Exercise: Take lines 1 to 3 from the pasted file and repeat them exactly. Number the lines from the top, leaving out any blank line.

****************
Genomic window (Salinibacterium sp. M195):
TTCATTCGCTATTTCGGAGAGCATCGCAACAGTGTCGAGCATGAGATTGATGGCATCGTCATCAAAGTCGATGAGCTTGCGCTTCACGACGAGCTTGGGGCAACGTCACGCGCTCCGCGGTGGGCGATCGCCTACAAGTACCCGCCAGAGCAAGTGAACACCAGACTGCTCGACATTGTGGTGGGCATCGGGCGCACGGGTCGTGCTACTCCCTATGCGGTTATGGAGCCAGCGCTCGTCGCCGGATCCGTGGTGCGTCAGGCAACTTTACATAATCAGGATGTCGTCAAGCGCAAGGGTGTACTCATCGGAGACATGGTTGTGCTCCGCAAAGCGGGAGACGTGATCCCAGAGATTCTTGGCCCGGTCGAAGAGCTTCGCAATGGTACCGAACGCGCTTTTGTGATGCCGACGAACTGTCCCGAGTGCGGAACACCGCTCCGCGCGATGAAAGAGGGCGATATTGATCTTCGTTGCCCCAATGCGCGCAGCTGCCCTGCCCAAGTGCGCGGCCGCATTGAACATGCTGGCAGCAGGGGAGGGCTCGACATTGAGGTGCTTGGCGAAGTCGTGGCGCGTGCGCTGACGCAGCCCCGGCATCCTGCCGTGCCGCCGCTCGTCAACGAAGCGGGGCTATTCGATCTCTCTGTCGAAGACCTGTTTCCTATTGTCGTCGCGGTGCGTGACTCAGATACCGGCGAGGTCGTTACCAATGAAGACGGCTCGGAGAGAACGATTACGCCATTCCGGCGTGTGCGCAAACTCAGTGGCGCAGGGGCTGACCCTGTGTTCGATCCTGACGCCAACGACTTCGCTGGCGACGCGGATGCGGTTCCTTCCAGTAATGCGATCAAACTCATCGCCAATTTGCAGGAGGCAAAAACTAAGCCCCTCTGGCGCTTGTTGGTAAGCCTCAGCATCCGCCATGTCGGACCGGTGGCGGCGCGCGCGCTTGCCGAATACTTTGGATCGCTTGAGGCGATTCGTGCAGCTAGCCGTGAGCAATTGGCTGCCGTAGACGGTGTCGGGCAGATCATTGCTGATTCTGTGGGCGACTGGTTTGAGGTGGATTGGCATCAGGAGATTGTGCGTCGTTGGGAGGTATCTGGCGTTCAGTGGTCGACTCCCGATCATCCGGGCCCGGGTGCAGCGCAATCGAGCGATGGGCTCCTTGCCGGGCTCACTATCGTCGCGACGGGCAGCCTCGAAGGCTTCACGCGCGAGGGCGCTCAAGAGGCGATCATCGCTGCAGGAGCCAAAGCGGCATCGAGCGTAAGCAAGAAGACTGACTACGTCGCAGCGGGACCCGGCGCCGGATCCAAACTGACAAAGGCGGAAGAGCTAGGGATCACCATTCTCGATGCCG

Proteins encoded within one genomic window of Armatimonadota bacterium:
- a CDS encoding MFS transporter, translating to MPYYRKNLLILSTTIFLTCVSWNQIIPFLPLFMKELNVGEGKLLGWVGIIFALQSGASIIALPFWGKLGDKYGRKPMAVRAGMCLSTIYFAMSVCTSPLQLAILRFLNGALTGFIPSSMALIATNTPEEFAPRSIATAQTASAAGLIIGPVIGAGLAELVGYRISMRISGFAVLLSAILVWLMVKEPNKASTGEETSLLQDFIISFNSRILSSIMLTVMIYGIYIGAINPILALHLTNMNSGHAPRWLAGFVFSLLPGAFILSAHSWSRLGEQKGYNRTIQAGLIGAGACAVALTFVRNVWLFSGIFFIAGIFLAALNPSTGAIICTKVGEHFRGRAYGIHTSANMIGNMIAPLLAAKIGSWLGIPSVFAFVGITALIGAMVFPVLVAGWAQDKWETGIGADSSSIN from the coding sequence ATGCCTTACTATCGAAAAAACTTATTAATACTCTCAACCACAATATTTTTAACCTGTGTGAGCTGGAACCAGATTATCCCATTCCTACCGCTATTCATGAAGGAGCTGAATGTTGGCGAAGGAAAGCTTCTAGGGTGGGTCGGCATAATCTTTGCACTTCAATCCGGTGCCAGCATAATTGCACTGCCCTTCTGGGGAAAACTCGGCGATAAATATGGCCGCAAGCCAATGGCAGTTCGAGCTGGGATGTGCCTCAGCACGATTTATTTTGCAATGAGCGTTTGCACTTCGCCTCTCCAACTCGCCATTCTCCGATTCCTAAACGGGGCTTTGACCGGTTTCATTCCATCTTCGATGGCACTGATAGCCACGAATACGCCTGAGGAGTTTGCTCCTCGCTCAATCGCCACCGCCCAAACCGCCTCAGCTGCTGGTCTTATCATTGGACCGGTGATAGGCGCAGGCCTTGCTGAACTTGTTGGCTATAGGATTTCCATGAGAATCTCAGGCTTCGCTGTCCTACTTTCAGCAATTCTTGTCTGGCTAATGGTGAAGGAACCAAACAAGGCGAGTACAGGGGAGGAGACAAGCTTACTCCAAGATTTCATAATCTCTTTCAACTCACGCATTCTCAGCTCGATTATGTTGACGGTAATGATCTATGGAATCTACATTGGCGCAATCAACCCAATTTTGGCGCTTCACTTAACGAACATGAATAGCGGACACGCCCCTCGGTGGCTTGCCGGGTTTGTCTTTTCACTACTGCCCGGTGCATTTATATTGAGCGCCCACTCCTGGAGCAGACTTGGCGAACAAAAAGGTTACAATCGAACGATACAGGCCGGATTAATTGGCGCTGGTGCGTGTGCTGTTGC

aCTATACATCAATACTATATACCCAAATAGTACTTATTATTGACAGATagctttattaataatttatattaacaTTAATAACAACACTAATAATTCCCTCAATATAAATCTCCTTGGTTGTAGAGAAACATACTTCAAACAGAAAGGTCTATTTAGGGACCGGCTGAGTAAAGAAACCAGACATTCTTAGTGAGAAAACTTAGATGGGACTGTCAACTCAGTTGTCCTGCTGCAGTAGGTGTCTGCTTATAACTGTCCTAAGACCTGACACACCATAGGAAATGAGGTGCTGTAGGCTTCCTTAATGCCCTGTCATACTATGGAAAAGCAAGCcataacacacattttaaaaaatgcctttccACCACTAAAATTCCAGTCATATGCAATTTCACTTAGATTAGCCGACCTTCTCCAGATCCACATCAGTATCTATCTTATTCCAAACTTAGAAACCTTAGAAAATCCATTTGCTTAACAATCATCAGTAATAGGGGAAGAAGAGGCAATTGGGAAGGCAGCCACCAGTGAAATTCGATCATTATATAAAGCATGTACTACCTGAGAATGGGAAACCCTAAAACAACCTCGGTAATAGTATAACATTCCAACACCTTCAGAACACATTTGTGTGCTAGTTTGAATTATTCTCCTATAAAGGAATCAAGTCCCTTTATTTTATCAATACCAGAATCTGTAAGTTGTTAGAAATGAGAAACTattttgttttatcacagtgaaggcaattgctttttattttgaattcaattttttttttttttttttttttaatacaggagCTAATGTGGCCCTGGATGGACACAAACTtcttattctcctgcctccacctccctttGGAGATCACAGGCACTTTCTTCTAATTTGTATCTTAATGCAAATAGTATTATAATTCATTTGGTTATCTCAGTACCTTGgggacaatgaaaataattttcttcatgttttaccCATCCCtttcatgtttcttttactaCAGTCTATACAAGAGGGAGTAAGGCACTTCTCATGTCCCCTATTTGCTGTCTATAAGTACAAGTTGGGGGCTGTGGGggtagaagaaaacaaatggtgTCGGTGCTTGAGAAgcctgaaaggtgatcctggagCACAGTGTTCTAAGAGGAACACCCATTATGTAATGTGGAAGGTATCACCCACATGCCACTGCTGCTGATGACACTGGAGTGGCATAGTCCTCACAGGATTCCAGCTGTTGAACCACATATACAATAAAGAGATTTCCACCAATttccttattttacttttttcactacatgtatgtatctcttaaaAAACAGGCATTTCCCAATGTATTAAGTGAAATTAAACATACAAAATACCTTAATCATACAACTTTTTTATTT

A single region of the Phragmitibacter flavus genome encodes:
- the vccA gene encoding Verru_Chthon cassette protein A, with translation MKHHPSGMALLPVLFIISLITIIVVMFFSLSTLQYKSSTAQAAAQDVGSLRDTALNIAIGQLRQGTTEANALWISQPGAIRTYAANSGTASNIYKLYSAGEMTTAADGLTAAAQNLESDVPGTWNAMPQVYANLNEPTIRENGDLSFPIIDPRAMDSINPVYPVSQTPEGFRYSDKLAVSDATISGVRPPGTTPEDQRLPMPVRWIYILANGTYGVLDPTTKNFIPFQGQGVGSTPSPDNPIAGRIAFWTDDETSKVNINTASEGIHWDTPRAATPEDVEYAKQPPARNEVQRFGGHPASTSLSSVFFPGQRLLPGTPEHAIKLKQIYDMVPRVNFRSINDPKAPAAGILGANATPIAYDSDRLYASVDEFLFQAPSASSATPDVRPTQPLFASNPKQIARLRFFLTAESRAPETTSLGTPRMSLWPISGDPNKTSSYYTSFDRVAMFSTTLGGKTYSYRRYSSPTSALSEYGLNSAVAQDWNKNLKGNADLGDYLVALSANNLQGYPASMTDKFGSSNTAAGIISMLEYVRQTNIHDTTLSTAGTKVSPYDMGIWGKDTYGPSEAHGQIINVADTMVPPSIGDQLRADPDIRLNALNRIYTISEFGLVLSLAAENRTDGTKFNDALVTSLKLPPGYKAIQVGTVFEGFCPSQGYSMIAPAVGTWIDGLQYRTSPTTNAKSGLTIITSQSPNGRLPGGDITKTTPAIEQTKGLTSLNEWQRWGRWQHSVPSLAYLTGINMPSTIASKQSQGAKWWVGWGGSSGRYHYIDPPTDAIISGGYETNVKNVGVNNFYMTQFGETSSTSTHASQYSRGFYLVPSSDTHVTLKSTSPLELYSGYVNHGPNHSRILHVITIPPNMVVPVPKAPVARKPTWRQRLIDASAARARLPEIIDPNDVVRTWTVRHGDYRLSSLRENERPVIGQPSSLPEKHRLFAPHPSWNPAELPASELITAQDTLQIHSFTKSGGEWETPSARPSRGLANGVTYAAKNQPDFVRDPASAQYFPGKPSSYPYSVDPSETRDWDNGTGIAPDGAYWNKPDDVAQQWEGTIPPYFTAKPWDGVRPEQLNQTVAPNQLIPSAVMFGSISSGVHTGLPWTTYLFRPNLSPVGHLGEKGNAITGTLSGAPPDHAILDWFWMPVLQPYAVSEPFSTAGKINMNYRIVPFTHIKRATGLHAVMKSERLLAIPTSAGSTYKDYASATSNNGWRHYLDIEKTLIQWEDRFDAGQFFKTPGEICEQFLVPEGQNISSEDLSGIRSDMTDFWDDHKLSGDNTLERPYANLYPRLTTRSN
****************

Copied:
Genomic window (Salinibacterium sp. M195):
TTCATTCGCTATTTCGGAGAGCATCGCAACAGTGTCGAGCATGAGATTGATGGCATCGTCATCAAAGTCGATGAGCTTGCGCTTCACGACGAGCTTGGGGCAACGTCACGCGCTCCGCGGTGGGCGATCGCCTACAAGTACCCGCCAGAGCAAGTGAACACCAGACTGCTCGACATTGTGGTGGGCATCGGGCGCACGGGTCGTGCTACTCCCTATGCGGTTATGGAGCCAGCGCTCGTCGCCGGATCCGTGGTGCGTCAGGCAACTTTACATAATCAGGATGTCGTCAAGCGCAAGGGTGTACTCATCGGAGACATGGTTGTGCTCCGCAAAGCGGGAGACGTGATCCCAGAGATTCTTGGCCCGGTCGAAGAGCTTCGCAATGGTACCGAACGCGCTTTTGTGATGCCGACGAACTGTCCCGAGTGCGGAACACCGCTCCGCGCGATGAAAGAGGGCGATATTGATCTTCGTTGCCCCAATGCGCGCAGCTGCCCTGCCCAAGTGCGCGGCCGCATTGAACATGCTGGCAGCAGGGGAGGGCTCGACATTGAGGTGCTTGGCGAAGTCGTGGCGCGTGCGCTGACGCAGCCCCGGCATCCTGCCGTGCCGCCGCTCGTCAACGAAGCGGGGCTATTCGATCTCTCTGTCGAAGACCTGTTTCCTATTGTCGTCGCGGTGCGTGACTCAGATACCGGCGAGGTCGTTACCAATGAAGACGGCTCGGAGAGAACGATTACGCCATTCCGGCGTGTGCGCAAACTCAGTGGCGCAGGGGCTGACCCTGTGTTCGATCCTGACGCCAACGACTTCGCTGGCGACGCGGATGCGGTTCCTTCCAGTAATGCGATCAAACTCATCGCCAATTTGCAGGAGGCAAAAACTAAGCCCCTCTGGCGCTTGTTGGTAAGCCTCAGCATCCGCCATGTCGGACCGGTGGCGGCGCGCGCGCTTGCCGAATACTTTGGATCGCTTGAGGCGATTCGTGCAGCTAGCCGTGAGCAATTGGCTGCCGTAGACGGTGTCGGGCAGATCATTGCTGATTCTGTGGGCGACTGGTTTGAGGTGGATTGGCATCAGGAGATTGTGCGTCGTTGGGAGGTATCTGGCGTTCAGTGGTCGACTCCCGATCATCCGGGCCCGGGTGCAGCGCAATCGAGCGATGGGCTCCTTGCCGGGCTCACTATCGTCGCGACGGGCAGCCTCGAAGGCTTCACGCGCGAGGGCGCTCAAGAGGCGATCATCGCTGCAGGAGCCAAAGCGGCATCGAGCGTAAGCAAGAAGACTGACTACGTCGCAGCGGGACCCGGCGCCGGATCCAAACTGACAAAGGCGGAAGAGCTAGGGATCACCATTCTCGATGCCG

Proteins encoded within one genomic window of Armatimonadota bacterium: